Patient story: "I'm proud of my achievements."

Sarah Ridoutlives in Exeter. At the age of23, she was diagnosed with Asperger syndrome, a condition on the autistm spectrum.

"I went to my GP after I watched a documentary aboutautism and recognised some of the characteristics in myself, particularly the difficulty with forming friendships. My GPdiagnosed mewith Asperger syndrome.

"Looking back, I can now relate some of my educational experiences to having autism. Like many people with the condition, I was bullied a great dealat school and college, often in PE and sports. I was always picked last. I found it really difficult to play games with other children at break times, and they would refuse to let me join in.

"I find it funny now, because I'm proud of my achievements. Despite having Asperger syndrome, I can do whatever I choose in life, it's just that I might do some things differently, or need time to learn. I work for Devon and Cornwall Police, and manage a team of people who gather and input crime data. In my role, I rely on communication and social skills, which aren't typically associated with people with autism. People with autism experience the condition in different ways, but we're also individuals. I hate stereotyping.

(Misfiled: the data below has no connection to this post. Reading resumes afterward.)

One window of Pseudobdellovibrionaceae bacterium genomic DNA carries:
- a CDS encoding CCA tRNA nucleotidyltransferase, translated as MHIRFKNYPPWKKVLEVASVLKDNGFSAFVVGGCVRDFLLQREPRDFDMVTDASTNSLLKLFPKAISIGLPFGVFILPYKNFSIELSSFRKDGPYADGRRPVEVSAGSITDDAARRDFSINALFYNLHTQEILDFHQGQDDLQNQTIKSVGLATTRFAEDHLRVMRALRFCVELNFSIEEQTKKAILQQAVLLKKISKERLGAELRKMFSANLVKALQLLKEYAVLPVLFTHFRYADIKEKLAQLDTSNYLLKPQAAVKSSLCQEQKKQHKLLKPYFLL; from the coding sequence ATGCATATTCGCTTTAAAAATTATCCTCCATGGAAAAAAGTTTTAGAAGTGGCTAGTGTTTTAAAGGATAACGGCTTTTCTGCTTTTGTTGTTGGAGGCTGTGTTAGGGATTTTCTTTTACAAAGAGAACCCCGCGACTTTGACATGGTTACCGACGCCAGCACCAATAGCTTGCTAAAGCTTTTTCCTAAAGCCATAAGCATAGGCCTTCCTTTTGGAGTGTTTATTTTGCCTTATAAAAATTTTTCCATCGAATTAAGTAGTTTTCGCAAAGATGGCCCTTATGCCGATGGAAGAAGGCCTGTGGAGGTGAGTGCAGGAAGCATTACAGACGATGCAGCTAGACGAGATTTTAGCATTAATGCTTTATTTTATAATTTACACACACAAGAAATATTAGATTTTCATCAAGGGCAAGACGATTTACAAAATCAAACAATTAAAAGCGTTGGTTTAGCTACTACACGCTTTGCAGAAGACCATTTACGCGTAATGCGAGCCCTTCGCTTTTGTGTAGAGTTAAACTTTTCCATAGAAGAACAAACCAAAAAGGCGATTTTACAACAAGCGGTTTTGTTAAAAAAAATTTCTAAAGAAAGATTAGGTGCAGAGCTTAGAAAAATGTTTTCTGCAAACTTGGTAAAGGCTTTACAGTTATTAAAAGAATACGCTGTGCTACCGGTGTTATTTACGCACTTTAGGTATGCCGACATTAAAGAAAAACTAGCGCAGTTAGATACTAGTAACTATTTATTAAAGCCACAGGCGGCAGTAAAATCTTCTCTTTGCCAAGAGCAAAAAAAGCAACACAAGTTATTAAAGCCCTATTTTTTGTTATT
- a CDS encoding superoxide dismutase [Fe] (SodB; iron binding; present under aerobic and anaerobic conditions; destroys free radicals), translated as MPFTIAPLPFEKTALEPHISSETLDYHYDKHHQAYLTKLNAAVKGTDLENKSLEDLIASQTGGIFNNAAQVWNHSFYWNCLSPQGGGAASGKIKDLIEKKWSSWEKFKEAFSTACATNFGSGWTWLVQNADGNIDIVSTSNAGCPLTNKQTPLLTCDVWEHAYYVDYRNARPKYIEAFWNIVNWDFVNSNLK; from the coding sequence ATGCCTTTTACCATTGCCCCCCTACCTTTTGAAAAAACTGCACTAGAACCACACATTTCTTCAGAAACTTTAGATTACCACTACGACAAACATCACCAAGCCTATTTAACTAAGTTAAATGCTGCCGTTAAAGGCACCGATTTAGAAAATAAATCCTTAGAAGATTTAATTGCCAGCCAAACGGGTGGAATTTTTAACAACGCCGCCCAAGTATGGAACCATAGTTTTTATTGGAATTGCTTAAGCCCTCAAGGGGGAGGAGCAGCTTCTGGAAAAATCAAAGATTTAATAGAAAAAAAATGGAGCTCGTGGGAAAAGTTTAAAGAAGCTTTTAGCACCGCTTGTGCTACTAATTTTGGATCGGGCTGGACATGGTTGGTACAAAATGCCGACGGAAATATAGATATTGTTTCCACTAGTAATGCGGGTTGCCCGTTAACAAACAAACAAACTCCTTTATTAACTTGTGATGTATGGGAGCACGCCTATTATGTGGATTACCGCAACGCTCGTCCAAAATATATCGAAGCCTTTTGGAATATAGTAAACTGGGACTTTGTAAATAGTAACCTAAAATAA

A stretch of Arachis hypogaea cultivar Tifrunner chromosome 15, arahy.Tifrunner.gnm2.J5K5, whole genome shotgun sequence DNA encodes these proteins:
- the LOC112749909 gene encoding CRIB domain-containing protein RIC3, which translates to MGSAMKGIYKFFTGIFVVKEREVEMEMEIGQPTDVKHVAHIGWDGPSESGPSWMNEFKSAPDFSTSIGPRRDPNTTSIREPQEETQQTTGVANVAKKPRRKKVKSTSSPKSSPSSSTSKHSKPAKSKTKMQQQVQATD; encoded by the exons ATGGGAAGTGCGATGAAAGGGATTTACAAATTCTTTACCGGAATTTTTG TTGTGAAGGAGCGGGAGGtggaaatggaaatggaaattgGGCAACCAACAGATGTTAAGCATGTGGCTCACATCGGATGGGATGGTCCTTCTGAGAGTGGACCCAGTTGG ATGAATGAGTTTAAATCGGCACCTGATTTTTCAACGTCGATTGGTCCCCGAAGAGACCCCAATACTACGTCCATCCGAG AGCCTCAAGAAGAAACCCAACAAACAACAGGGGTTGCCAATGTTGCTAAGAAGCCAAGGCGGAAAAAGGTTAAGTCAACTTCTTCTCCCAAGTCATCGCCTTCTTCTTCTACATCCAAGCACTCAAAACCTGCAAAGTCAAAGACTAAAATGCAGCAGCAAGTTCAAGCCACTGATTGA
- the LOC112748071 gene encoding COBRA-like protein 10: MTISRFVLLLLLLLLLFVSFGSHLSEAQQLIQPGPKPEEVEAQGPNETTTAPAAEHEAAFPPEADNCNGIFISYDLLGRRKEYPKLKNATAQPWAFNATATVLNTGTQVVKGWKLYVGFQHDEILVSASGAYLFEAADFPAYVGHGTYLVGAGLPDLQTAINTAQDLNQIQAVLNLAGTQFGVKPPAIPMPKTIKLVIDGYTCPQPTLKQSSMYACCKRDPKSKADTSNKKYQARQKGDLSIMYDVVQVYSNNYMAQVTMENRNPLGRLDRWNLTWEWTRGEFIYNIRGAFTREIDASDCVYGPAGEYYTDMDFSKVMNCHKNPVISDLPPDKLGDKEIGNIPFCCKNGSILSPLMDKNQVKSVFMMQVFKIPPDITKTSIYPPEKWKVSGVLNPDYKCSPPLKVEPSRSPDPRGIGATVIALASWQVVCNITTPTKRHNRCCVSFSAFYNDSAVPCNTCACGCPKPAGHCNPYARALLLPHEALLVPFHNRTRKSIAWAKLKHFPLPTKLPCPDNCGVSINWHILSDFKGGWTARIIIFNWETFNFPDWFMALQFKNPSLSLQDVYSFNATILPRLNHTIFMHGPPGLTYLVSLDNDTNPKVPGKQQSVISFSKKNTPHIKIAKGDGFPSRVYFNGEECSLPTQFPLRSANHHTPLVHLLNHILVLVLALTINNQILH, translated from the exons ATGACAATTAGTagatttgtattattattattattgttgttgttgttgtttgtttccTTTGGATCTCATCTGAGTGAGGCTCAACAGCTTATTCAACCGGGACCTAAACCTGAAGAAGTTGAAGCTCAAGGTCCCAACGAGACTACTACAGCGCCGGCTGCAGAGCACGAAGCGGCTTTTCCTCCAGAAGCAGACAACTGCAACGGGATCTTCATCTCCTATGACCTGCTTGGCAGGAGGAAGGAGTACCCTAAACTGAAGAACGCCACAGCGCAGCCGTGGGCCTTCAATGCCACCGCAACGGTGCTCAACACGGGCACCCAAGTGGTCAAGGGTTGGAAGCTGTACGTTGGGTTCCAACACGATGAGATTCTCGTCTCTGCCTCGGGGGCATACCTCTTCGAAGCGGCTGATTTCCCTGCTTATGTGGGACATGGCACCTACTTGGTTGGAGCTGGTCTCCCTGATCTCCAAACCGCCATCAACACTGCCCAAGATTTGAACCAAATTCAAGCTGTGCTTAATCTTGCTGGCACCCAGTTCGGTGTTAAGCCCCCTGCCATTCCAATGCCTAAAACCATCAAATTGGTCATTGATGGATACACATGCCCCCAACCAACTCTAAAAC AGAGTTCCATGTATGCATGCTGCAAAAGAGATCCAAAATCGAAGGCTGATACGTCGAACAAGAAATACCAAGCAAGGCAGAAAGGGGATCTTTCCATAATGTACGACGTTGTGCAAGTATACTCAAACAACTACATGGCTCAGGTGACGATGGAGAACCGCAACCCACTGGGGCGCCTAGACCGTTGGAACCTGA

"I live a varied life, and I have many friends and hobbies, including being a Woodcraft Folk group leader. I'm a keen runner and completed the London Marathon earlier this year. I've come a long way since I was picked last in PE!

"I think my job carries an important message about people with Asperger syndrome. I'm passionate about raising awareness, particularly within the police force. I'm a member of the force's Disability Forum. We support each other's problems, and we raise concerns with the diversity directorate. I think everyone has the right to live and work without discrimination.

"I wish that people had a better understanding of my needs. I can do things, but I don't always understand what is expected of me. Sometimes, I get upset and anxious about other people judging me, because I find it difficult to interpret what others are thinking and feeling.

"As I work in the police force, it's important to me to raise awareness of autism for the benefit of the wider community. Some people with autism are more likely to be victims of crime because of their social difficulties. People with autism can also be easily misunderstood and misinterpreted. It's important that the police know how to communicate with people with autism and give them appropriate support."

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Medically Reviewed by a doctor on 30 Nov 2016